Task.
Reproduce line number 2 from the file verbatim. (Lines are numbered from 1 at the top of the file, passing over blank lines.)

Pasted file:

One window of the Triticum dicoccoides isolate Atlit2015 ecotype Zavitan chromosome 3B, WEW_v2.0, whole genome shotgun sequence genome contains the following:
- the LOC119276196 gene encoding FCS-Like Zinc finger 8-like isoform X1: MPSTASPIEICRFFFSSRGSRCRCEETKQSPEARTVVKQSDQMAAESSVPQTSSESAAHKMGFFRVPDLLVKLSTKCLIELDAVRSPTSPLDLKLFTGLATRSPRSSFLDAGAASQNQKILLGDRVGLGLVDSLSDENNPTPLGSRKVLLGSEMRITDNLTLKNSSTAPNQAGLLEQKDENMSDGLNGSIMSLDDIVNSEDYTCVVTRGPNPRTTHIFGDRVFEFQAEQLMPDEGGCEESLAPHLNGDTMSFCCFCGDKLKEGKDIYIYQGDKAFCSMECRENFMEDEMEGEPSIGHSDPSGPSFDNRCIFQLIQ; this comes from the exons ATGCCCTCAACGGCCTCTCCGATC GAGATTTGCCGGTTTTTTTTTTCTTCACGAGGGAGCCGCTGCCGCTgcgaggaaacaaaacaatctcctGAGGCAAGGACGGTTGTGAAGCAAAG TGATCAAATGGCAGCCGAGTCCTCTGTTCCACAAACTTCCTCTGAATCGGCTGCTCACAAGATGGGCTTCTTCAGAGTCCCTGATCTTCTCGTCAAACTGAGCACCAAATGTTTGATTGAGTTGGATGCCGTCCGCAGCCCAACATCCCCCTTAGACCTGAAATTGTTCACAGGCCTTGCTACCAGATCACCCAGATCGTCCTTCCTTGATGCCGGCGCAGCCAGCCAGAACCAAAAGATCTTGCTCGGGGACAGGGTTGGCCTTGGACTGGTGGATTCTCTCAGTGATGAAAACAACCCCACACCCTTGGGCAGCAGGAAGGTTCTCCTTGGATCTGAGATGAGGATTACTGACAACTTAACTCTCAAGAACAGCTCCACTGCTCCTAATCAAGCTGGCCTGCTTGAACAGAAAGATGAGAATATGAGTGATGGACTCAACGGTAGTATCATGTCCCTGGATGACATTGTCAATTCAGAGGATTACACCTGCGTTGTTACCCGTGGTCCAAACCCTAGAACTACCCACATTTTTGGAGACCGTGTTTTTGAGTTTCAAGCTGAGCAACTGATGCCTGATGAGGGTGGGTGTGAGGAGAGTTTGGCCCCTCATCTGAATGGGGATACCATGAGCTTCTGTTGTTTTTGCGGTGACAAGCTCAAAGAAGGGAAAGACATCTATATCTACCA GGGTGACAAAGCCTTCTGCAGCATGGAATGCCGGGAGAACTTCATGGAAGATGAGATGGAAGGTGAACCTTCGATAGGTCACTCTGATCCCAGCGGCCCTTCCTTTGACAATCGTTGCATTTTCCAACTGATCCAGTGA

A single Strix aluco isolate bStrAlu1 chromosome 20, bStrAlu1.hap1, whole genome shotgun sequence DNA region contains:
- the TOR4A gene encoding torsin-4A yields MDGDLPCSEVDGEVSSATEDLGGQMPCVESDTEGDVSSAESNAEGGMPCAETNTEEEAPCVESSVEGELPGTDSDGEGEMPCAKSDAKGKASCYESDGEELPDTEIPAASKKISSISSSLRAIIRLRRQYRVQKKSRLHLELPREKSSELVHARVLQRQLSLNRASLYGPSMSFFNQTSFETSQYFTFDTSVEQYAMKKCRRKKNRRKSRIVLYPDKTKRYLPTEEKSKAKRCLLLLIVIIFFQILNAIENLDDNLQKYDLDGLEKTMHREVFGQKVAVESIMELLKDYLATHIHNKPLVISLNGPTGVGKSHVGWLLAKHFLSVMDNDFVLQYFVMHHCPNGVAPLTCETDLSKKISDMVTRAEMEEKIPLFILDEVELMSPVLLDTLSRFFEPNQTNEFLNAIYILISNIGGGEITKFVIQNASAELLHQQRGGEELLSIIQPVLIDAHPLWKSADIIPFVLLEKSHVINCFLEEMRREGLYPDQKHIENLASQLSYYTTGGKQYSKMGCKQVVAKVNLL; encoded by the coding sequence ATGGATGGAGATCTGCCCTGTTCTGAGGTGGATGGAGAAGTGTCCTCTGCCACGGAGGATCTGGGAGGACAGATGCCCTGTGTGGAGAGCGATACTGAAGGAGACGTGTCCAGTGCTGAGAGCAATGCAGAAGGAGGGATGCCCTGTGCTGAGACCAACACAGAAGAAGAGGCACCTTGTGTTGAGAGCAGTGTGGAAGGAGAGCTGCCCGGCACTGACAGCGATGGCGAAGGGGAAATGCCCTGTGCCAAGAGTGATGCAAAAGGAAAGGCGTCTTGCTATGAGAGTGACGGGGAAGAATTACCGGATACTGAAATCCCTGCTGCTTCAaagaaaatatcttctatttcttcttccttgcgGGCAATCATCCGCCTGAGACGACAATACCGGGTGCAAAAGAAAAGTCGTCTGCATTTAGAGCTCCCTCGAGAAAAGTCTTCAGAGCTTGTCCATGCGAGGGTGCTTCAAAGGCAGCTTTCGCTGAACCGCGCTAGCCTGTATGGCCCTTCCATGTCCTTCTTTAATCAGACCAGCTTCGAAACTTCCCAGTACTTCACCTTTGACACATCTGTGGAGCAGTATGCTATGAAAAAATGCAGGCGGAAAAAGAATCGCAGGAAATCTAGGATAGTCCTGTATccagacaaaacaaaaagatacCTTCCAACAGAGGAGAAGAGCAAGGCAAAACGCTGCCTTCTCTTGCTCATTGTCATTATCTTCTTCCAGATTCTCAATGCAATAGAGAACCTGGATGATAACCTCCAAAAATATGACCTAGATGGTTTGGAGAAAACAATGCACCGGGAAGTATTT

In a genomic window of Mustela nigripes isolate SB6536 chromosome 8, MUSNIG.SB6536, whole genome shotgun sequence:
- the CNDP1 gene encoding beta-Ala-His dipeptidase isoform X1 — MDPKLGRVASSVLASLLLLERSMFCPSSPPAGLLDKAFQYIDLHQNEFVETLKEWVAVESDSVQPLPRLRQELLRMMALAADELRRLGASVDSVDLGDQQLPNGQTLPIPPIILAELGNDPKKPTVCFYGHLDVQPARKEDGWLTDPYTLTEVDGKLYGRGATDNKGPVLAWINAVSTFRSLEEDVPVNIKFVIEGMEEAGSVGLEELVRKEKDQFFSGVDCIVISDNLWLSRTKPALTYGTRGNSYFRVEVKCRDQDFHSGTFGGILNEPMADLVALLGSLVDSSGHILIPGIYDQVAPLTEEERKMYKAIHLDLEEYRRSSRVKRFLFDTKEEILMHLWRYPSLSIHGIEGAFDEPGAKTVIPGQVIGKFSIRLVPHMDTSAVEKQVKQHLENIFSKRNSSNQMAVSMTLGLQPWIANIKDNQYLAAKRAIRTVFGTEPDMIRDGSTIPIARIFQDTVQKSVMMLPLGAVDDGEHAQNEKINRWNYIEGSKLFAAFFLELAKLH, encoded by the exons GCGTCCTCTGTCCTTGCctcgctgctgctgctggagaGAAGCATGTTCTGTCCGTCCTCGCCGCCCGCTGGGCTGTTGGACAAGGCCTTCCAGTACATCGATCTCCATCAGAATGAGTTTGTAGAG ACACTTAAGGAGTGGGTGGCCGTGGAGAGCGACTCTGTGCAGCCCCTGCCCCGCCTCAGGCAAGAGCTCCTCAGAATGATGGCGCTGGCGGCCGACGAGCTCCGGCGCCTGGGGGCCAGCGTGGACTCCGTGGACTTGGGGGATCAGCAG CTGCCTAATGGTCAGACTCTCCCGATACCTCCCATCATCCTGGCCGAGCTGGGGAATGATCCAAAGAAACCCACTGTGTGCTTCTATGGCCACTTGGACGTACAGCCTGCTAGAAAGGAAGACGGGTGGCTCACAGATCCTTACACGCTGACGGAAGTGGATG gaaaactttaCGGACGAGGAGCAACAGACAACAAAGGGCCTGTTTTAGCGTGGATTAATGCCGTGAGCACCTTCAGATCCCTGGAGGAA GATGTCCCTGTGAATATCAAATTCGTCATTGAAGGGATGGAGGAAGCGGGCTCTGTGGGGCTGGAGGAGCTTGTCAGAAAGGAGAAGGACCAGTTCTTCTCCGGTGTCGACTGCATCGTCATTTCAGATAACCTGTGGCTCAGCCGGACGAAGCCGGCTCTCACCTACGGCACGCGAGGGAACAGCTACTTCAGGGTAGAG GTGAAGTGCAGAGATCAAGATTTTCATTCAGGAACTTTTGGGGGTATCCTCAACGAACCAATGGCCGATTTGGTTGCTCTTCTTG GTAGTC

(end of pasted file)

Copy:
- the LOC119276196 gene encoding FCS-Like Zinc finger 8-like isoform X1: MPSTASPIEICRFFFSSRGSRCRCEETKQSPEARTVVKQSDQMAAESSVPQTSSESAAHKMGFFRVPDLLVKLSTKCLIELDAVRSPTSPLDLKLFTGLATRSPRSSFLDAGAASQNQKILLGDRVGLGLVDSLSDENNPTPLGSRKVLLGSEMRITDNLTLKNSSTAPNQAGLLEQKDENMSDGLNGSIMSLDDIVNSEDYTCVVTRGPNPRTTHIFGDRVFEFQAEQLMPDEGGCEESLAPHLNGDTMSFCCFCGDKLKEGKDIYIYQGDKAFCSMECRENFMEDEMEGEPSIGHSDPSGPSFDNRCIFQLIQ; this comes from the exons ATGCCCTCAACGGCCTCTCCGATC GAGATTTGCCGGTTTTTTTTTTCTTCACGAGGGAGCCGCTGCCGCTgcgaggaaacaaaacaatctcctGAGGCAAGGACGGTTGTGAAGCAAAG TGATCAAATGGCAGCCGAGTCCTCTGTTCCACAAACTTCCTCTGAATCGGCTGCTCACAAGATGGGCTTCTTCAGAGTCCCTGATCTTCTCGTCAAACTGAGCACCAAATGTTTGATTGAGTTGGATGCCGTCCGCAGCCCAACATCCCCCTTAGACCTGAAATTGTTCACAGGCCTTGCTACCAGATCACCCAGATCGTCCTTCCTTGATGCCGGCGCAGCCAGCCAGAACCAAAAGATCTTGCTCGGGGACAGGGTTGGCCTTGGACTGGTGGATTCTCTCAGTGATGAAAACAACCCCACACCCTTGGGCAGCAGGAAGGTTCTCCTTGGATCTGAGATGAGGATTACTGACAACTTAACTCTCAAGAACAGCTCCACTGCTCCTAATCAAGCTGGCCTGCTTGAACAGAAAGATGAGAATATGAGTGATGGACTCAACGGTAGTATCATGTCCCTGGATGACATTGTCAATTCAGAGGATTACACCTGCGTTGTTACCCGTGGTCCAAACCCTAGAACTACCCACATTTTTGGAGACCGTGTTTTTGAGTTTCAAGCTGAGCAACTGATGCCTGATGAGGGTGGGTGTGAGGAGAGTTTGGCCCCTCATCTGAATGGGGATACCATGAGCTTCTGTTGTTTTTGCGGTGACAAGCTCAAAGAAGGGAAAGACATCTATATCTACCA GGGTGACAAAGCCTTCTGCAGCATGGAATGCCGGGAGAACTTCATGGAAGATGAGATGGAAGGTGAACCTTCGATAGGTCACTCTGATCCCAGCGGCCCTTCCTTTGACAATCGTTGCATTTTCCAACTGATCCAGTGA